Born in Buenos Aires in 1992 and baptised in honour of former football superstar Diego Maradona (1.65m), who led the country to World Cup glory in 1986 and who currently manages the national team, Schwartzman, like most Argentinian boys growing up then and now, was fanatical about the global game from an early age. But the young Boca Juniors fan gradually realised that he hit a ball better than he kicked it and that in tennis most things relied on him rather than those around him, which he preferred.

So although the family’s financial constraints were undoubtedly a considerable obstacle standing in the way of his individual pursuit, the Schwartzmans found ways to scrape enough money together to enable it to develop. For example, between his matches at junior tournaments, Diego sold rubber bracelets made by his mother, which bore the names and logos of popular football teams, to pay for travel expenses, including flights to other South American countries.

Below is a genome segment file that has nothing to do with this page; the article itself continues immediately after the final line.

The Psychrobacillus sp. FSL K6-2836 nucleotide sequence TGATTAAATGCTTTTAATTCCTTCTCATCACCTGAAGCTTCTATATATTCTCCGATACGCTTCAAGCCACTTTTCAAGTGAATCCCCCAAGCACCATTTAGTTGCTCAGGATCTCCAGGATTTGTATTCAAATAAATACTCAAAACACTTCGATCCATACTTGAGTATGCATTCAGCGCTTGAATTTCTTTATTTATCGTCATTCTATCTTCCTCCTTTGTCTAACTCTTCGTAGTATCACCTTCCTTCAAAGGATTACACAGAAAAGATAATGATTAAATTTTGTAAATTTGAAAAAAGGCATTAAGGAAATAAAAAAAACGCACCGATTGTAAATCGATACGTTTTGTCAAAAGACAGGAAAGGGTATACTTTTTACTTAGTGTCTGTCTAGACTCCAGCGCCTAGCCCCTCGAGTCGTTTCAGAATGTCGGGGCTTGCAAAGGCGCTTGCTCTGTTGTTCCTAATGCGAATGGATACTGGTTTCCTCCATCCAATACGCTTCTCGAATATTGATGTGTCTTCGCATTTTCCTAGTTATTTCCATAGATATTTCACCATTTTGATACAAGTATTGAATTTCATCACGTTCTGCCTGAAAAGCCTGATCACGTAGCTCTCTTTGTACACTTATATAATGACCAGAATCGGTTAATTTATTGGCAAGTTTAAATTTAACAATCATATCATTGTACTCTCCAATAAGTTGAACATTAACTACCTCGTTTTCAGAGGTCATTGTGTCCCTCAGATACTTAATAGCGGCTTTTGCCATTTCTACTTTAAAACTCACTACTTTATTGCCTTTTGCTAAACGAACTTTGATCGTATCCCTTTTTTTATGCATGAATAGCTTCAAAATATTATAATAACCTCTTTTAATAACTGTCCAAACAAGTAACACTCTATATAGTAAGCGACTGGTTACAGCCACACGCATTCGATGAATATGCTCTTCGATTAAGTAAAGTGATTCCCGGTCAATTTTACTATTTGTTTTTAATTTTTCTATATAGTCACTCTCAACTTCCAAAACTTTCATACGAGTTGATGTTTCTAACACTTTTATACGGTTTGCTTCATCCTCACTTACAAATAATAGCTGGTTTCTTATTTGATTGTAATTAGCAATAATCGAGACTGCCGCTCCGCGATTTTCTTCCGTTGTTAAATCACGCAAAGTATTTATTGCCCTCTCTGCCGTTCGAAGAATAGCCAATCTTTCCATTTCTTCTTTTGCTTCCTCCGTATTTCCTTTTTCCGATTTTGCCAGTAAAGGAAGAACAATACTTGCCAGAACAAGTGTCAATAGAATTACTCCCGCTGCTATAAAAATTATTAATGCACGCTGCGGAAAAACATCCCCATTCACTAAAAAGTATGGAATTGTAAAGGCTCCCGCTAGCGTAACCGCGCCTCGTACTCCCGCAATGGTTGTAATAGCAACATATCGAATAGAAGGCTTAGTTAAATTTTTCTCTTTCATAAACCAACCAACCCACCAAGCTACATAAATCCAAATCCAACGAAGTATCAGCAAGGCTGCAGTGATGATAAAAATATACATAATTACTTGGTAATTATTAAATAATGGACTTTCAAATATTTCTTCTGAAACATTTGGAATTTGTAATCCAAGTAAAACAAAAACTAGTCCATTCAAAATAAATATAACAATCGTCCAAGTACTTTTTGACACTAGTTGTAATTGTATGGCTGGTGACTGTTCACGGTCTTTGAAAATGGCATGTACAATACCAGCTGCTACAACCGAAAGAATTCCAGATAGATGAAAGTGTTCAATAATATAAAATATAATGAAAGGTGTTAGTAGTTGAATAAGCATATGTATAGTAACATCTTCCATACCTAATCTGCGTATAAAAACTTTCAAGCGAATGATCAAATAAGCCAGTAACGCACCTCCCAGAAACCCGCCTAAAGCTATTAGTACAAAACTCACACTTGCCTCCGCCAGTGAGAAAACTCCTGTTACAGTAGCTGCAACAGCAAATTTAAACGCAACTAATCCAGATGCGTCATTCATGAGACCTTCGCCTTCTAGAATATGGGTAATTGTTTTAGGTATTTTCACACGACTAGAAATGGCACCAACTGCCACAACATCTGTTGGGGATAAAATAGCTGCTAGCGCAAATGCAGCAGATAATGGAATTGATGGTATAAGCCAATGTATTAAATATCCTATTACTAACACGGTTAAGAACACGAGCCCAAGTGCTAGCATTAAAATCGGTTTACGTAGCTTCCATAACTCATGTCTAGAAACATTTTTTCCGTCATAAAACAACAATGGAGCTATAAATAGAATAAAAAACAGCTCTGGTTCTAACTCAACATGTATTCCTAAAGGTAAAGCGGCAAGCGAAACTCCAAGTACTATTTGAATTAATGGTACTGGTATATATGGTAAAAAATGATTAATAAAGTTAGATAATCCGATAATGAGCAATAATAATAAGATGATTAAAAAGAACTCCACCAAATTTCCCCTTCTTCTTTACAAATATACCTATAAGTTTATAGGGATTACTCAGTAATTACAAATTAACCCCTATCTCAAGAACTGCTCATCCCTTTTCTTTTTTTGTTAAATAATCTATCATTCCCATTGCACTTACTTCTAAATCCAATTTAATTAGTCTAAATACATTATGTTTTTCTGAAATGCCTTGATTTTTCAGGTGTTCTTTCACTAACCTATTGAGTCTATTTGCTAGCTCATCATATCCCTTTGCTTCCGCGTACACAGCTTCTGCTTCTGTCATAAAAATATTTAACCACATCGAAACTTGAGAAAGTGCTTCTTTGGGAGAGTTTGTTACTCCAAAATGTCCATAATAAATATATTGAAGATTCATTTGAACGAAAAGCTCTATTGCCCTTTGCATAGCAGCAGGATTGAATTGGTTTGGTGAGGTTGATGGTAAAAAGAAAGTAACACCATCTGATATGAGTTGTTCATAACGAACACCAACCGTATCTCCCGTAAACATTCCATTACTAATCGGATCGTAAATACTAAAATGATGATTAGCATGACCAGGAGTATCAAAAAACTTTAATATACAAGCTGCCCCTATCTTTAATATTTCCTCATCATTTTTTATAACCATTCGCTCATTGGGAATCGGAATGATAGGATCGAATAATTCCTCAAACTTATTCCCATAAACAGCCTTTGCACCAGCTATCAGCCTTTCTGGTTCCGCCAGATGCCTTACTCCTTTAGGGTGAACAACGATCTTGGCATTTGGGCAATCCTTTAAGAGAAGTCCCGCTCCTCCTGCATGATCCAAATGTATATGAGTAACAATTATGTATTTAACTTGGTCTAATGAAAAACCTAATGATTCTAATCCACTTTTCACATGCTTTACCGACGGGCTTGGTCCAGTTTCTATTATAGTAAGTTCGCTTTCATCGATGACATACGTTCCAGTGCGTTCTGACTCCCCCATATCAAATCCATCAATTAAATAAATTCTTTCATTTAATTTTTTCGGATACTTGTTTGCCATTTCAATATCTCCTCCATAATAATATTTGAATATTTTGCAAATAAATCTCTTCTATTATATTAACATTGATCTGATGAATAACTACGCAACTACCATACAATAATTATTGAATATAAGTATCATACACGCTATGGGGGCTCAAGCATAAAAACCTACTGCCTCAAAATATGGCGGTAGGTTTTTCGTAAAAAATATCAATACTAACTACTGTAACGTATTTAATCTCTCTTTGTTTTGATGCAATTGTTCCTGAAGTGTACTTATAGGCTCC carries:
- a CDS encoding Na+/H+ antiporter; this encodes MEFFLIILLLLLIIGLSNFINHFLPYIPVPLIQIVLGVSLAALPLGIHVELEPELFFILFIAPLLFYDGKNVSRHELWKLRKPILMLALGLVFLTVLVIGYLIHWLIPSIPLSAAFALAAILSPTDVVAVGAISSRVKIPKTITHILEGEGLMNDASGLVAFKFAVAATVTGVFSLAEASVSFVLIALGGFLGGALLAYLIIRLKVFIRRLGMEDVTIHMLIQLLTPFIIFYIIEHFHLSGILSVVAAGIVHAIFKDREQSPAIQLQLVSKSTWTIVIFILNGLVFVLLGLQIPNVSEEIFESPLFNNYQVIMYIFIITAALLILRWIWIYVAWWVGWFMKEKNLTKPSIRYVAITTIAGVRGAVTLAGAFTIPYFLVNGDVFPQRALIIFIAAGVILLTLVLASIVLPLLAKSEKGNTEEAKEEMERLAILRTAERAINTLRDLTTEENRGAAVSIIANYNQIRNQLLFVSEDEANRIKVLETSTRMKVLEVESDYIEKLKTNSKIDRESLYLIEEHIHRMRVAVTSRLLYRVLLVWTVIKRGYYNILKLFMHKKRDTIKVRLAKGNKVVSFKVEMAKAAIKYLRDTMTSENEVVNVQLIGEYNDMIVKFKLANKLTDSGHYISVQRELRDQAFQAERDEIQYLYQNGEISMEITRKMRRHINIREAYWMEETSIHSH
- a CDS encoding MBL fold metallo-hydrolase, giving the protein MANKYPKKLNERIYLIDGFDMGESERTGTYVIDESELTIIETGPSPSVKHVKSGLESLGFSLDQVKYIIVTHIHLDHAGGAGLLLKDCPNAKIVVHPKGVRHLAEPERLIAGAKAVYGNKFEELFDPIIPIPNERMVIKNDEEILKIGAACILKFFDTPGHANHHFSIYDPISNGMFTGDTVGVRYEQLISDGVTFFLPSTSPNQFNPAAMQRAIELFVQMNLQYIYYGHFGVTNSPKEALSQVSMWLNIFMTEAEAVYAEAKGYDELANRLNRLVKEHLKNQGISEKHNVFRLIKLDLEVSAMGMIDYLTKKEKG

Tough solo trips to foreign tournaments made him homesick, but like other players who emerged from disadvantaged backgrounds they were part of Diego’s path, toughening him up as a competitor for the professional journey to come. He was also keenly aware that such struggles paled in comparison with those of his recent ancestors, not least his maternal great-grandfather, a Polish Jew who had escaped from a train bound for a Nazi concentration camp during the Holocaust and eventually managed to sail across the Atlantic with his family to start a new life in Argentina.